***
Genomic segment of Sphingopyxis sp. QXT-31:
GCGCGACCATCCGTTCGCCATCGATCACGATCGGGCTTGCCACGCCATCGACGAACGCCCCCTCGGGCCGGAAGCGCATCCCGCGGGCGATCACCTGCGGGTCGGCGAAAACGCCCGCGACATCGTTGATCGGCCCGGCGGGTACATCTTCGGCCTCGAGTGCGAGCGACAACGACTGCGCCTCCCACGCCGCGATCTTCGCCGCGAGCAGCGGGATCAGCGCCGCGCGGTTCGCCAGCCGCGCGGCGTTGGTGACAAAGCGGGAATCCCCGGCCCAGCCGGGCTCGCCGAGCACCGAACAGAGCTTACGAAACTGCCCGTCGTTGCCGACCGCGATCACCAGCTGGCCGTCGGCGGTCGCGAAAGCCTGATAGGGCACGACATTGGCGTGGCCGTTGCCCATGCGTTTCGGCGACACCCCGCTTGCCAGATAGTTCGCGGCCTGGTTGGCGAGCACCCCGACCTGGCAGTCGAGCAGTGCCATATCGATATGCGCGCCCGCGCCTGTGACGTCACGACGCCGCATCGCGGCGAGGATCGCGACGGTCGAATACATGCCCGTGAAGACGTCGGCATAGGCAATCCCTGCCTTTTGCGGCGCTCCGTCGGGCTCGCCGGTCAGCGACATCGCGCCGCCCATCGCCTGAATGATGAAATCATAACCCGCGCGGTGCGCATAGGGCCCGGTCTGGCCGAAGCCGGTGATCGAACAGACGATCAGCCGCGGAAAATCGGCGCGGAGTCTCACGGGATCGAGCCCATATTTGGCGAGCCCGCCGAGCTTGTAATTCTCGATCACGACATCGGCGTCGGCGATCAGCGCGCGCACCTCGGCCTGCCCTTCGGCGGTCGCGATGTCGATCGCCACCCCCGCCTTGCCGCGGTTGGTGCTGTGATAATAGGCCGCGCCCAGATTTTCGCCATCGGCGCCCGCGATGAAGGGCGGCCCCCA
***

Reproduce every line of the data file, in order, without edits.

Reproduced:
Genomic segment of Sphingopyxis sp. QXT-31:
GCGCGACCATCCGTTCGCCATCGATCACGATCGGGCTTGCCACGCCATCGACGAACGCCCCCTCGGGCCGGAAGCGCATCCCGCGGGCGATCACCTGCGGGTCGGCGAAAACGCCCGCGACATCGTTGATCGGCCCGGCGGGTACATCTTCGGCCTCGAGTGCGAGCGACAACGACTGCGCCTCCCACGCCGCGATCTTCGCCGCGAGCAGCGGGATCAGCGCCGCGCGGTTCGCCAGCCGCGCGGCGTTGGTGACAAAGCGGGAATCCCCGGCCCAGCCGGGCTCGCCGAGCACCGAACAGAGCTTACGAAACTGCCCGTCGTTGCCGACCGCGATCACCAGCTGGCCGTCGGCGGTCGCGAAAGCCTGATAGGGCACGACATTGGCGTGGCCGTTGCCCATGCGTTTCGGCGACACCCCGCTTGCCAGATAGTTCGCGGCCTGGTTGGCGAGCACCCCGACCTGGCAGTCGAGCAGTGCCATATCGATATGCGCGCCCGCGCCTGTGACGTCACGACGCCGCATCGCGGCGAGGATCGCGACGGTCGAATACATGCCCGTGAAGACGTCGGCATAGGCAATCCCTGCCTTTTGCGGCGCTCCGTCGGGCTCGCCGGTCAGCGACATCGCGCCGCCCATCGCCTGAATGATGAAATCATAACCCGCGCGGTGCGCATAGGGCCCGGTCTGGCCGAAGCCGGTGATCGAACAGACGATCAGCCGCGGAAAATCGGCGCGGAGTCTCACGGGATCGAGCCCATATTTGGCGAGCCCGCCGAGCTTGTAATTCTCGATCACGACATCGGCGTCGGCGATCAGCGCGCGCACCTCGGCCTGCCCTTCGGCGGTCGCGATGTCGATCGCCACCCCCGCCTTGCCGCGGTTGGTGCTGTGATAATAGGCCGCGCCCAGATTTTCGCCATCGGCGCCCGCGATGAAGGGCGGCCCCCA